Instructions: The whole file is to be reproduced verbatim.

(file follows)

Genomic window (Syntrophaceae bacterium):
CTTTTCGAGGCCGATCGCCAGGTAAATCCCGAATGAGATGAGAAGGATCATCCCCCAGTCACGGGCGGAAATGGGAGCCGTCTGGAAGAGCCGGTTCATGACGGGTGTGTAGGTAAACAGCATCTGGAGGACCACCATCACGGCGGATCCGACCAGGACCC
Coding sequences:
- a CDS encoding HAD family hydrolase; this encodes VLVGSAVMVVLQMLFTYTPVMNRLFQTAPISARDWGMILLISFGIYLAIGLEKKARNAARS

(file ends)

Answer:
Genomic window (Syntrophaceae bacterium):
CTTTTCGAGGCCGATCGCCAGGTAAATCCCGAATGAGATGAGAAGGATCATCCCCCAGTCACGGGCGGAAATGGGAGCCGTCTGGAAGAGCCGGTTCATGACGGGTGTGTAGGTAAACAGCATCTGGAGGACCACCATCACGGCGGATCCGACCAGGACCC
Coding sequences:
- a CDS encoding HAD family hydrolase; this encodes VLVGSAVMVVLQMLFTYTPVMNRLFQTAPISARDWGMILLISFGIYLAIGLEKKARNAARS